What Is Marijuana's Role In OUD?
Medications for opioid use disorder (MOUD) are an important tool for those who are addicted to opioids.
Medications for opioid use disorder (MOUD) are an important tool for those who are addicted to opioids. This pharmacological component's efficacy in treatment has been demonstrated in numerous studies. To date, the World Health Organization (WHO) has recommended and the US Food and Drug Administration (FDA) has approved three drugs to treat opioid use disorder (OUD): methadone, buprenorphine, and naltrexone.
One or more of these three drugs are included in all brand-name MOUD prescriptions. Bunavail, Belbuca, Subutex, Suboxone, Naltrexone (Vivitrol), Sublocade, and Zubsolv are all common brand names. There are a multitude of alternative drugs and substances that people use off-label or to self-treat their OUD and/or opioid withdrawal symptoms in addition to FDA-approved MOUDs. In the context of OUD, this article describes marijuana, what it is, and how it works.
What Is Marijuana and How Does It Work?
Marijuana is also referred to as weed, herb, pot, grass, bud, ganja, and Mary Jane. Marijuana was the most often used addictive drug in 2018, following tobacco and alcohol. The dried flowers and leaves of the Cannabis sativa or Cannabis indica plant are used to make marijuana.
Cannabinoids are a collection of chemical substances found in cannabis plants that are closely linked. There are over 100 cannabinoids that have been identified. THC (delta-9 tetrahydrocannabinol) and CBD (cannabidiol) are the two most common cannabinoids (CBD).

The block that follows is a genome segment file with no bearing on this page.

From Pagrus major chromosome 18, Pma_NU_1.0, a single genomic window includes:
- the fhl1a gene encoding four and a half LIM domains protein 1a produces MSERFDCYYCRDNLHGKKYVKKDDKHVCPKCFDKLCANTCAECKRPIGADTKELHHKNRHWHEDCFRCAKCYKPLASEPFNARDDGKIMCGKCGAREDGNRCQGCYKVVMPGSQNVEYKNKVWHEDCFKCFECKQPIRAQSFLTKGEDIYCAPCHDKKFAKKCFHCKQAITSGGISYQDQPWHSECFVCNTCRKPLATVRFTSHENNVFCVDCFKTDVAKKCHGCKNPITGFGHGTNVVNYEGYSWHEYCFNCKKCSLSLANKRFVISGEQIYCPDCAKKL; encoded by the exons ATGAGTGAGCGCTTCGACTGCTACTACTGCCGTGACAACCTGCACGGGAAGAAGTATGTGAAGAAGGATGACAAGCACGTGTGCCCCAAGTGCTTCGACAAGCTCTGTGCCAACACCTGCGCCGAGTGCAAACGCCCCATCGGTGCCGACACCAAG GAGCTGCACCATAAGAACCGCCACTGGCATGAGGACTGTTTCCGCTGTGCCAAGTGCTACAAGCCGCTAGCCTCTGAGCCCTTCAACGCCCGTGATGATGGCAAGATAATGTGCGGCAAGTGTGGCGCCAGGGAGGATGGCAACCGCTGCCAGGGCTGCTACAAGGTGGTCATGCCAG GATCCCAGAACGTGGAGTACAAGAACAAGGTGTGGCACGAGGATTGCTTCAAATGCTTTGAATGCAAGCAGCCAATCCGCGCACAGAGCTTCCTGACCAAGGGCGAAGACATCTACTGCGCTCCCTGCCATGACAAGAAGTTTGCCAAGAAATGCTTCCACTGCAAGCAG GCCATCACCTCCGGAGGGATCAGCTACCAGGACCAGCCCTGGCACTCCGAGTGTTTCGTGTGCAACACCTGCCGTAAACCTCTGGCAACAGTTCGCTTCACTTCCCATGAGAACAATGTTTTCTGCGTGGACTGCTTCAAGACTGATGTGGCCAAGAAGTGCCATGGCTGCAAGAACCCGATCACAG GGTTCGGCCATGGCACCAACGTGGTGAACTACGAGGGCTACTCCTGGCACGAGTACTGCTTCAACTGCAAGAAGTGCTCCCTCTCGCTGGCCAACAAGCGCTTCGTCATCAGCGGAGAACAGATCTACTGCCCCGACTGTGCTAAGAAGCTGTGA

Marijuana's distinguishing element is THC. It's a psychoactive component that causes a lot of the intoxicating effects or "high" that people get when they use marijuana. Marijuana is defined as any cannabis or cannabis-derived substance having a THC concentration of more than 0.3 percent.
Marijuana may be ingested in a variety of ways, just like it has a variety of names. Marijuana can be smoked in a variety of ways, including hand-rolled cigarettes (joints) or cigars (blunts), pipes or water pipes (bongs), or vaporizers, some of which employ liquid marijuana extracts. Marijuana can also be ingested in the form of edibles or brewed as tea. Dabbing is the technique of smoking THC-rich resins (dabs) that have been concentrated.
Certain strains of marijuana have a considerably faster onset of action than others. Varied formulations and routes of administration, like other medications, might have different effects.
THC activates the cannabinoid receptors in the brain, which produces the effects of marijuana. Marijuana's neurological effects can affect or interfere with a person's memory, posture, coordination, reaction time, and balance, among other things. Many users report feelings of pleasure and relaxation, as well as increased hunger, heightened sensory sensitivity, laughter, and altered perception of time.
Marijuana's effects, on the other hand, differ greatly from person to person. While some people report experiencing a pleasurable "high," others report feelings of anxiety, fear, distrust, panic, psychosis, hallucinations, delusions, and a loss of personal identity. The effects a person has are often determined by the amount of THC in their system, the dosage, and their tolerance. The long-term effects of marijuana use are still being studied.